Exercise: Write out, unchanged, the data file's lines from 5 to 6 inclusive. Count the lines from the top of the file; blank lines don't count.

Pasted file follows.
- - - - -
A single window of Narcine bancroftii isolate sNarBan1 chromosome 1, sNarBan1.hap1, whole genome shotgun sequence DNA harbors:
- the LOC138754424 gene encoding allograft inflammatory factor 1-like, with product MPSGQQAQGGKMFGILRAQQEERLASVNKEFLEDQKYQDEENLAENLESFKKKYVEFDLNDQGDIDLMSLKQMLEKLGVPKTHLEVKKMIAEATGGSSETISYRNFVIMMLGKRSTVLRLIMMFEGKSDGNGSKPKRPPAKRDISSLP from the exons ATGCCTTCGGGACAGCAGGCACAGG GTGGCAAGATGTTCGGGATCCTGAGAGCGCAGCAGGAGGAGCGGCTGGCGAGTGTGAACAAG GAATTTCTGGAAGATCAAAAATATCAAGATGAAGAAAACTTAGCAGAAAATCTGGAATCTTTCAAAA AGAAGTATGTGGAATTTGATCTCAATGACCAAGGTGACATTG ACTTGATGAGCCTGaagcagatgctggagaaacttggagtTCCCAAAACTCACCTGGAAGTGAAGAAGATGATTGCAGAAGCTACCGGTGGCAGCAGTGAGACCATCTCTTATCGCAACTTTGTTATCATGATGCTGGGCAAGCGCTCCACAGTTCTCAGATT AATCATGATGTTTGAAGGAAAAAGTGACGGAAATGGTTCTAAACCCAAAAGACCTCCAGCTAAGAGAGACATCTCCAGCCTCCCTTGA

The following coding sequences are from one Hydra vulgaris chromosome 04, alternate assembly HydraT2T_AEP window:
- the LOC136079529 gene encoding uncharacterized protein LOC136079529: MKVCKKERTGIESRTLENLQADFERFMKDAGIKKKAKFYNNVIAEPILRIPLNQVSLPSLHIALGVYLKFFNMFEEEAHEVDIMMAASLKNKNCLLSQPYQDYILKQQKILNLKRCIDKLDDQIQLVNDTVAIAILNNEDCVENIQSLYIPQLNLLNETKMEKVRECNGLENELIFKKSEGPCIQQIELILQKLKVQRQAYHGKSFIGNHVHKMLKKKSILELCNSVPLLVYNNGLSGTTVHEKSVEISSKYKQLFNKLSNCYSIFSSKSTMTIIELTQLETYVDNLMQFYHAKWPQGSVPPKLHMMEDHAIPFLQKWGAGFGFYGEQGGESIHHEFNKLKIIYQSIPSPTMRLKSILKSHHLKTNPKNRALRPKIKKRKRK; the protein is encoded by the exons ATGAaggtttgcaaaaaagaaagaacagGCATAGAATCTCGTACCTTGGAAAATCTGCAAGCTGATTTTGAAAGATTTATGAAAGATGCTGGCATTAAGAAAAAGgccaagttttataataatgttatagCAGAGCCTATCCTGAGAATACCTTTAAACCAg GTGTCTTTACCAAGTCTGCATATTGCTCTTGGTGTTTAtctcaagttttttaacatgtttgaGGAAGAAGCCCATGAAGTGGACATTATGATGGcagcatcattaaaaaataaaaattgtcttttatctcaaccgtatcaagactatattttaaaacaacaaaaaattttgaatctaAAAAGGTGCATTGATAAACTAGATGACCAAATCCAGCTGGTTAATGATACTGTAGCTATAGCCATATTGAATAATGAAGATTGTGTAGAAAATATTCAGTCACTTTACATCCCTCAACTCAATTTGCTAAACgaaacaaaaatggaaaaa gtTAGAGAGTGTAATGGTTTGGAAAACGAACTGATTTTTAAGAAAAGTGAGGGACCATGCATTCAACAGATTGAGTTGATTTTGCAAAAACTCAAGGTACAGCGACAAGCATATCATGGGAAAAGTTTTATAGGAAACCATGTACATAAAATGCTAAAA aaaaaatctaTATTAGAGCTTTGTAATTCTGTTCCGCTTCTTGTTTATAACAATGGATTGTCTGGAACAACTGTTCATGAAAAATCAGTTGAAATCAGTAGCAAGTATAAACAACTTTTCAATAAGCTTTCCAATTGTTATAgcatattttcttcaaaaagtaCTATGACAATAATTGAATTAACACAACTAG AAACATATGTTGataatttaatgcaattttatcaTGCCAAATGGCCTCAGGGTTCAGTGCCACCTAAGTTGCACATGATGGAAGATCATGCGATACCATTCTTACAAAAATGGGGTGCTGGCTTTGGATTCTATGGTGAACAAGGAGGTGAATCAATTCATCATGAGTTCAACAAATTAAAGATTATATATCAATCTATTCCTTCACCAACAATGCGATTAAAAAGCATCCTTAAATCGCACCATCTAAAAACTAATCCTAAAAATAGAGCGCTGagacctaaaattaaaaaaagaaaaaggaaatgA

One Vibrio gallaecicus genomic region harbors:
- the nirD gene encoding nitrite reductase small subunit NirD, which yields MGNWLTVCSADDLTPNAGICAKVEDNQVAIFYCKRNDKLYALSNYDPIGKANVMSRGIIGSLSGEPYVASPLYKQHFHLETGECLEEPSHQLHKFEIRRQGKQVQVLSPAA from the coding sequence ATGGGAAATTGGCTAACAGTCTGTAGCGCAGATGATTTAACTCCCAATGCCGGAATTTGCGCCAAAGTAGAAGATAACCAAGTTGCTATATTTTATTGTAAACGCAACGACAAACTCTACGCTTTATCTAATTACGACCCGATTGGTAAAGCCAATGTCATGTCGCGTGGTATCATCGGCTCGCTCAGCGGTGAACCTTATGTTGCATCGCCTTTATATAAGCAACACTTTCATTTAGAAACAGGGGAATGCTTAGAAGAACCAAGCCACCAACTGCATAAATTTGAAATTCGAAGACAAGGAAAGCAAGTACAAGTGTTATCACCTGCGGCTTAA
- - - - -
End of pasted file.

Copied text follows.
One Vibrio gallaecicus genomic region harbors:
- the nirD gene encoding nitrite reductase small subunit NirD, which yields MGNWLTVCSADDLTPNAGICAKVEDNQVAIFYCKRNDKLYALSNYDPIGKANVMSRGIIGSLSGEPYVASPLYKQHFHLETGECLEEPSHQLHKFEIRRQGKQVQVLSPAA from the coding sequence ATGGGAAATTGGCTAACAGTCTGTAGCGCAGATGATTTAACTCCCAATGCCGGAATTTGCGCCAAAGTAGAAGATAACCAAGTTGCTATATTTTATTGTAAACGCAACGACAAACTCTACGCTTTATCTAATTACGACCCGATTGGTAAAGCCAATGTCATGTCGCGTGGTATCATCGGCTCGCTCAGCGGTGAACCTTATGTTGCATCGCCTTTATATAAGCAACACTTTCATTTAGAAACAGGGGAATGCTTAGAAGAACCAAGCCACCAACTGCATAAATTTGAAATTCGAAGACAAGGAAAGCAAGTACAAGTGTTATCACCTGCGGCTTAA